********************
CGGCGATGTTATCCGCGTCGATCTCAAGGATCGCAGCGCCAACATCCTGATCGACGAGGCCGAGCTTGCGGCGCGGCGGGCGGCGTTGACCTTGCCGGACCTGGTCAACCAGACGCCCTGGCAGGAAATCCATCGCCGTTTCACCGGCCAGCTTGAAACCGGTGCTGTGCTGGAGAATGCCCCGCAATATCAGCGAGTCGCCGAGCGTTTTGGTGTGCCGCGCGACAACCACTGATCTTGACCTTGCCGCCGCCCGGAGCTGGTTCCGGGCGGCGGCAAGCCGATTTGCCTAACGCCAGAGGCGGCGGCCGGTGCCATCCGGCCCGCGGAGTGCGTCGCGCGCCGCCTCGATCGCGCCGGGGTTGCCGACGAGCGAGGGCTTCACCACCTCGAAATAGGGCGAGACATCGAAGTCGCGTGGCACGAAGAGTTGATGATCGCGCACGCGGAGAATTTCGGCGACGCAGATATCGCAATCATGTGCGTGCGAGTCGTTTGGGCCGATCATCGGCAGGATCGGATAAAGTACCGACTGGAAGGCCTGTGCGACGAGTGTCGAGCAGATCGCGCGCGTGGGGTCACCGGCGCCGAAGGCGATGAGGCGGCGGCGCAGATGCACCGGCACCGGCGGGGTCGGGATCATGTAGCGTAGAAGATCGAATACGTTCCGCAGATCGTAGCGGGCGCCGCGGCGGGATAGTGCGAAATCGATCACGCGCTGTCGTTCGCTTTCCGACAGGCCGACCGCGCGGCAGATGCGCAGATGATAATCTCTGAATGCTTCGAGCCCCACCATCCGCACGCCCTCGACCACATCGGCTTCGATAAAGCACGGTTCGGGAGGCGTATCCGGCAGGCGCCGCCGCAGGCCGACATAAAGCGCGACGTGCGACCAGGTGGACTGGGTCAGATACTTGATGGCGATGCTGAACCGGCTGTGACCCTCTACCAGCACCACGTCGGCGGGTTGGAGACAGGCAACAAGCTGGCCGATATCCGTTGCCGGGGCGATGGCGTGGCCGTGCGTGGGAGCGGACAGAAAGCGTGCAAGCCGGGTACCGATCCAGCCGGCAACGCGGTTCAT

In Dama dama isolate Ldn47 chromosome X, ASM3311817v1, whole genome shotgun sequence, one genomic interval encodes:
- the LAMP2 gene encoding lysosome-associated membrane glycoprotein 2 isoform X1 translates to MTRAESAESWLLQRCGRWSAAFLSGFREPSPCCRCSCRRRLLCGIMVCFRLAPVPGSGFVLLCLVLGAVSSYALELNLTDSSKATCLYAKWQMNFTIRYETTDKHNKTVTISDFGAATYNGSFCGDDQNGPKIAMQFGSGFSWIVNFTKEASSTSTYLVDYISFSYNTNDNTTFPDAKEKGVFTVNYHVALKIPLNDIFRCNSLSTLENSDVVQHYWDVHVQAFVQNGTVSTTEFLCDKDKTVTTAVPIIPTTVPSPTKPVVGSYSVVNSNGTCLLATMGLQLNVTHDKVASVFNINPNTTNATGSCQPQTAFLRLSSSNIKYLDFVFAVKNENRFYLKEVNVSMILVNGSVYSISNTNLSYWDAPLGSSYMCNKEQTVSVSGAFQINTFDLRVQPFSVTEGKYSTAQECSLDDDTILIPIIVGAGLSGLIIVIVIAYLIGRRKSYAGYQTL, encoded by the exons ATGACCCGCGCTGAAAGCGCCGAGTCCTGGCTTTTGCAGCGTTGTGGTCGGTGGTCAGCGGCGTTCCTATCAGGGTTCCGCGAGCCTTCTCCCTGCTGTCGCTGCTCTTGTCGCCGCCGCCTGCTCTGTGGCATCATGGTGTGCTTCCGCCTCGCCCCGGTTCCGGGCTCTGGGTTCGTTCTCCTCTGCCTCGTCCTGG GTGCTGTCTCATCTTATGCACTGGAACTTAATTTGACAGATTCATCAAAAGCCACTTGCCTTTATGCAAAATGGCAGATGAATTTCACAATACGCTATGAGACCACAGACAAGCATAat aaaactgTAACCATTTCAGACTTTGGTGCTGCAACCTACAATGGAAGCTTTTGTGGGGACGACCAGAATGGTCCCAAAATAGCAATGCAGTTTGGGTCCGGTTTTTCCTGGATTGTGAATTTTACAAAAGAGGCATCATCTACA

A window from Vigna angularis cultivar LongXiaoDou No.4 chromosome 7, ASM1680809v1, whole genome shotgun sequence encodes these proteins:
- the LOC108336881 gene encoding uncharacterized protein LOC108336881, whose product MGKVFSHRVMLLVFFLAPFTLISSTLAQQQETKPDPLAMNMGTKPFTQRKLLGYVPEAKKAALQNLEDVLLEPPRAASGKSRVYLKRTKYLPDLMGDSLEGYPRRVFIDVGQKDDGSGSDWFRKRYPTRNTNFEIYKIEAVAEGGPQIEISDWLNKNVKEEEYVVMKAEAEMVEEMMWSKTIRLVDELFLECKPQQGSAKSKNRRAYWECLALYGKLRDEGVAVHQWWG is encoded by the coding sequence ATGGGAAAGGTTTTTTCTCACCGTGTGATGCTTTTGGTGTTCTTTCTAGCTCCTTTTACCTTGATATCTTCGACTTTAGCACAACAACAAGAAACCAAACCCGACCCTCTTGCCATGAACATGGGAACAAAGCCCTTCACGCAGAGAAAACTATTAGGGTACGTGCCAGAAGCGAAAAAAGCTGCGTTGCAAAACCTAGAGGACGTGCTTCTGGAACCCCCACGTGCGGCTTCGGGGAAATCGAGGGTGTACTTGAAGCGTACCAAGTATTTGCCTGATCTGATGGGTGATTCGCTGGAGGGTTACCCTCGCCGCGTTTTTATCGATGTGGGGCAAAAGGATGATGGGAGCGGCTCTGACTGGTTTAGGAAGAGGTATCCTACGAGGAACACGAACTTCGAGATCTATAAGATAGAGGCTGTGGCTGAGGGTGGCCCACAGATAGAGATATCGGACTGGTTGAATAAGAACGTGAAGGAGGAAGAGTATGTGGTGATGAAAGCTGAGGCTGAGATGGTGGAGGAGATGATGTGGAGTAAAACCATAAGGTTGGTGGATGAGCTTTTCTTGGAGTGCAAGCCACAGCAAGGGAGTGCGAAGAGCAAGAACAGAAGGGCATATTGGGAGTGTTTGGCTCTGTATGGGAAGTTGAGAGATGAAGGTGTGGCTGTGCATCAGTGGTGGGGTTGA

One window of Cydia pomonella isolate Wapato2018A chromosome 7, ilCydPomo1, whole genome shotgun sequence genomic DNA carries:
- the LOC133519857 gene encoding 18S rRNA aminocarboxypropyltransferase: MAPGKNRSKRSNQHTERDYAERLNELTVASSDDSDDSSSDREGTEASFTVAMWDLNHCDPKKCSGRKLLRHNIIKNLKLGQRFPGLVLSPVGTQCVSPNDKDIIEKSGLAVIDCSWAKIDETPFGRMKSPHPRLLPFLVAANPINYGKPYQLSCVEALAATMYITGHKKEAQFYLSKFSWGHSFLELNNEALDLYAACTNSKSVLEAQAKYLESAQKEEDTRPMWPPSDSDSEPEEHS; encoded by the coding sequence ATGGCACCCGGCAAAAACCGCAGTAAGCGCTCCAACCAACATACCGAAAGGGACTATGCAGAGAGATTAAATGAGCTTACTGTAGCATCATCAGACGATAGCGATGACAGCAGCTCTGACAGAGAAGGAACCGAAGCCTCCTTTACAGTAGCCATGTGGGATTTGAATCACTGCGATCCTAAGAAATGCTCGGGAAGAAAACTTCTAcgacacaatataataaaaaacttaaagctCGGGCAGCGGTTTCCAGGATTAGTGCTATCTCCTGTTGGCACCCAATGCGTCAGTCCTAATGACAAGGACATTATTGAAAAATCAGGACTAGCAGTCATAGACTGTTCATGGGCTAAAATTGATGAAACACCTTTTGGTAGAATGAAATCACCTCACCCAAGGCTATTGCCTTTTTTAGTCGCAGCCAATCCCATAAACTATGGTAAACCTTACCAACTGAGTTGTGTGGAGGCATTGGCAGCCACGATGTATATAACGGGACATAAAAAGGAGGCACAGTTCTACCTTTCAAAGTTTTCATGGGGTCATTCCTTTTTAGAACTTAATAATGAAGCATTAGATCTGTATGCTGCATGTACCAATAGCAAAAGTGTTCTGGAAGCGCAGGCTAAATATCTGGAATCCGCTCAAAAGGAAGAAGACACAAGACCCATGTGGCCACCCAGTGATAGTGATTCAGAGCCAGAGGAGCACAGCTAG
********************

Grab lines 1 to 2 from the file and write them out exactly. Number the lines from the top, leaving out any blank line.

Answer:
CGGCGATGTTATCCGCGTCGATCTCAAGGATCGCAGCGCCAACATCCTGATCGACGAGGCCGAGCTTGCGGCGCGGCGGGCGGCGTTGACCTTGCCGGACCTGGTCAACCAGACGCCCTGGCAGGAAATCCATCGCCGTTTCACCGGCCAGCTTGAAACCGGTGCTGTGCTGGAGAATGCCCCGCAATATCAGCGAGTCGCCGAGCGTTTTGGTGTGCCGCGCGACAACCACTGATCTTGACCTTGCCGCCGCCCGGAGCTGGTTCCGGGCGGCGGCAAGCCGATTTGCCTAACGCCAGAGGCGGCGGCCGGTGCCATCCGGCCCGCGGAGTGCGTCGCGCGCCGCCTCGATCGCGCCGGGGTTGCCGACGAGCGAGGGCTTCACCACCTCGAAATAGGGCGAGACATCGAAGTCGCGTGGCACGAAGAGTTGATGATCGCGCACGCGGAGAATTTCGGCGACGCAGATATCGCAATCATGTGCGTGCGAGTCGTTTGGGCCGATCATCGGCAGGATCGGATAAAGTACCGACTGGAAGGCCTGTGCGACGAGTGTCGAGCAGATCGCGCGCGTGGGGTCACCGGCGCCGAAGGCGATGAGGCGGCGGCGCAGATGCACCGGCACCGGCGGGGTCGGGATCATGTAGCGTAGAAGATCGAATACGTTCCGCAGATCGTAGCGGGCGCCGCGGCGGGATAGTGCGAAATCGATCACGCGCTGTCGTTCGCTTTCCGACAGGCCGACCGCGCGGCAGATGCGCAGATGATAATCTCTGAATGCTTCGAGCCCCACCATCCGCACGCCCTCGACCACATCGGCTTCGATAAAGCACGGTTCGGGAGGCGTATCCGGCAGGCGCCGCCGCAGGCCGACATAAAGCGCGACGTGCGACCAGGTGGACTGGGTCAGATACTTGATGGCGATGCTGAACCGGCTGTGACCCTCTACCAGCACCACGTCGGCGGGTTGGAGACAGGCAACAAGCTGGCCGATATCCGTTGCCGGGGCGATGGCGTGGCCGTGCGTGGGAGCGGACAGAAAGCGTGCAAGCCGGGTACCGATCCAGCCGGCAACGCGGTTCAT

In Dama dama isolate Ldn47 chromosome X, ASM3311817v1, whole genome shotgun sequence, one genomic interval encodes: